Unity Environments

Environments are logical partitions for Unity Game Services that contain data associated with your project. Examples can include game code using Cloud Code, or game configurations using Remote Config.

  • Environments are isolated. This means that if you change data in one environment, data in other environments is not affected.
  • You apply Environments at the project level.
  • You can think of Environments as namespaces or labels for your data.
  • Creating an environment doesn't provision resources; it enables you to tie data to a specific workspace.

Supported Services

The following services currently support Environments:

Unity Game Services will continue to release Environments support for additional services.

Managing environments

To access a project’s Environments from the Unity Dashboard:

  1. Select Projects from the primary navigation menu.
  2. Select the project to which you want to apply Environments from the project drop-down menu.
  3. Select Environments from the secondary navigation menu.

All projects start with a production environment. You can create up to 25 environments. To create a new environment, click Add Environment, give the new environment a name, and click Create.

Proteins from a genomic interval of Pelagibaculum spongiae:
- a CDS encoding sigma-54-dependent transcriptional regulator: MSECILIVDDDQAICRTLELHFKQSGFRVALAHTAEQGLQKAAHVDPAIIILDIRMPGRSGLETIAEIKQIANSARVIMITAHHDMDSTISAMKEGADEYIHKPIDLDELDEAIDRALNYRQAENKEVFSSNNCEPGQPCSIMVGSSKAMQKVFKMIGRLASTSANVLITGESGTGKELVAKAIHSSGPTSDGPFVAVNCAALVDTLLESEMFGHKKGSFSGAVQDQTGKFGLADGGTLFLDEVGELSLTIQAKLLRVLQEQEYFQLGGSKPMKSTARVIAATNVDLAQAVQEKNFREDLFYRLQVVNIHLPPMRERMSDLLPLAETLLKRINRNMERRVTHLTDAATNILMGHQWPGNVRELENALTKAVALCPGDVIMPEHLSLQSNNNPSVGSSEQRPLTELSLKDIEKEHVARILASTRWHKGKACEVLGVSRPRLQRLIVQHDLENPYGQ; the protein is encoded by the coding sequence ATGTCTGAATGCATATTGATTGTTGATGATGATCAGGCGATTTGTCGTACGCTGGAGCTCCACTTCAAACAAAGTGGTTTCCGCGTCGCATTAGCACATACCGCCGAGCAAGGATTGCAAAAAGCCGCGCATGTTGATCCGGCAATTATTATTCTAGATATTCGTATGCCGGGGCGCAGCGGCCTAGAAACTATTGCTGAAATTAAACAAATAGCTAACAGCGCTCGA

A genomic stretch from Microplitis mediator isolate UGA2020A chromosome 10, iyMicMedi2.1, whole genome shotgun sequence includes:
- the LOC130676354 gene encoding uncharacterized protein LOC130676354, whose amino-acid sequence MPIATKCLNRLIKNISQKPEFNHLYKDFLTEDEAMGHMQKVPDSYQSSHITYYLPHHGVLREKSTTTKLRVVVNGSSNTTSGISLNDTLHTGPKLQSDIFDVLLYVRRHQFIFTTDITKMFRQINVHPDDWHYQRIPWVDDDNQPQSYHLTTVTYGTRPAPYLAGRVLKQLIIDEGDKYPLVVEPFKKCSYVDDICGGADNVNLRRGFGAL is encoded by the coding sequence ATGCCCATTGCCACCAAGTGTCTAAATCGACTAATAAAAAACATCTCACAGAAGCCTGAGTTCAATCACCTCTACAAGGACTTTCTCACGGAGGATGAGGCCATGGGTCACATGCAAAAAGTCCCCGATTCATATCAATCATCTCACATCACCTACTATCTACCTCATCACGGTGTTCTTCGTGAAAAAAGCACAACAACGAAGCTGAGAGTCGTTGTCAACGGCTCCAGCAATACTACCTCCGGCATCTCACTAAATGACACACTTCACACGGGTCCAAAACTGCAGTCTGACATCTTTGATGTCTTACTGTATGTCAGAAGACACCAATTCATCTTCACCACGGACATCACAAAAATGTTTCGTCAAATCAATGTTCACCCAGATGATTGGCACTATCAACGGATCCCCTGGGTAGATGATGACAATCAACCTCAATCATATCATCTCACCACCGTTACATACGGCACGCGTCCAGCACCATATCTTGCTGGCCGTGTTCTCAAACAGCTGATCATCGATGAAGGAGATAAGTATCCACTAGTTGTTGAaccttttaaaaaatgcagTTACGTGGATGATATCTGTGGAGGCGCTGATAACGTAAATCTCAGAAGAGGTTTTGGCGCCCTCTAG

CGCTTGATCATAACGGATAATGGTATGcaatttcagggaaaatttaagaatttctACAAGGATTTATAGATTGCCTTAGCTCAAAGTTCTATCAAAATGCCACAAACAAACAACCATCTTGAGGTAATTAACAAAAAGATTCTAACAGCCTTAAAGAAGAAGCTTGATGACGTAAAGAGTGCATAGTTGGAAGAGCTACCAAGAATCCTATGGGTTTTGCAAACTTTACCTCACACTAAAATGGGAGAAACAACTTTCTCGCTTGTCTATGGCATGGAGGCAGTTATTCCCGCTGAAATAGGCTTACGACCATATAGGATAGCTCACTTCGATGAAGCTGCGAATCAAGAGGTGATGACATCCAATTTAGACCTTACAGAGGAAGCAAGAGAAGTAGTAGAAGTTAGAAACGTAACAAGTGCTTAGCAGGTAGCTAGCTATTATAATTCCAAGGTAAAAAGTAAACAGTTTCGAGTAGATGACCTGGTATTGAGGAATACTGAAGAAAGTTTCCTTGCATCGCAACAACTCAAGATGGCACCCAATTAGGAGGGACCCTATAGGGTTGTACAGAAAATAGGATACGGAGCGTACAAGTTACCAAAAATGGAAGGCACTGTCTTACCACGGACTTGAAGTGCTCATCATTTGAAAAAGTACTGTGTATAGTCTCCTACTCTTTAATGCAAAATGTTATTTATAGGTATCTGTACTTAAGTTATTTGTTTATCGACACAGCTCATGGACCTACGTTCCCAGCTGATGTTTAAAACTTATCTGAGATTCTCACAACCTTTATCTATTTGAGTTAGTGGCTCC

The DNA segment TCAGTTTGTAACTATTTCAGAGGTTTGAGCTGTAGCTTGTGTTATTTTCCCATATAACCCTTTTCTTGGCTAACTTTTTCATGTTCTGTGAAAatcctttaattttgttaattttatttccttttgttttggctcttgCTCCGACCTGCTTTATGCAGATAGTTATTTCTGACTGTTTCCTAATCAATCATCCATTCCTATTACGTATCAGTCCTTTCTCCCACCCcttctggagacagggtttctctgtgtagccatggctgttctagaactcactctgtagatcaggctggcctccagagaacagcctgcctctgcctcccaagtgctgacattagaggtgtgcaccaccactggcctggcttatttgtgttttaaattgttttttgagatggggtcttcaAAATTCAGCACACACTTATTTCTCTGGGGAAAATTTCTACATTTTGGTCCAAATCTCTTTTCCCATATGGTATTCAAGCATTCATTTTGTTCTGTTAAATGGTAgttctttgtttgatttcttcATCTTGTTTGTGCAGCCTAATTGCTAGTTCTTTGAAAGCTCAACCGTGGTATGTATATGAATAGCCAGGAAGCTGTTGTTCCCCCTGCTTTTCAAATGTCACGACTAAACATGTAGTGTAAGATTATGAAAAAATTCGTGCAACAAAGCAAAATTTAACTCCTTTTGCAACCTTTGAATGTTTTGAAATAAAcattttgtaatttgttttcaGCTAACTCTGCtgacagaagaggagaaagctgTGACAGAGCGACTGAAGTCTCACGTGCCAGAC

Switching environments for a service

Once you’ve created your environments, use the navigation menu to select the supported service that you want to configure. The current environment will be displayed in a drop-down menu. Click the drop-down to select the environment you want to target.

Accessing environments within Unity projects

Use the Services Core initialization options to initialize your Unity Gaming Services in the development environment you want the player to experience. If unspecified, Unity Gaming Services will initialize in the default “production” environment.

Note: The Services Core SDK is included as a dependency for each service that supports Environments. For more information, see documentation on Services Core API.

To do this, include the Unity.Services.Core and Unity.Services.Core.Environments namespaces, then invoke the UnityServices.InitializeAsync() method with an options parameter configured to pass in the environment name. For example:

Initializing Unity Gaming Services with the "dev" environment.

using Unity.Services.Authentication;
using Unity.Services.Core;
using Unity.Services.Core.Environments;
using UnityEngine;

class InitWithEnvironment : MonoBehaviour {
   async void Awake()
       var options = new InitializationOptions();

       await UnityServices.InitializeAsync(options);
       await AuthenticationService.Instance.SignInAnonymouslyAsync();

If no option is specified, the Environment Selector value is used. If no Environment Selector option is present, 'production' is used as the default.

For more information, refer to Environment Selector.

Important: You must include the Unity.Services.Core.Environments namespace to access the SetEnvironmentName method.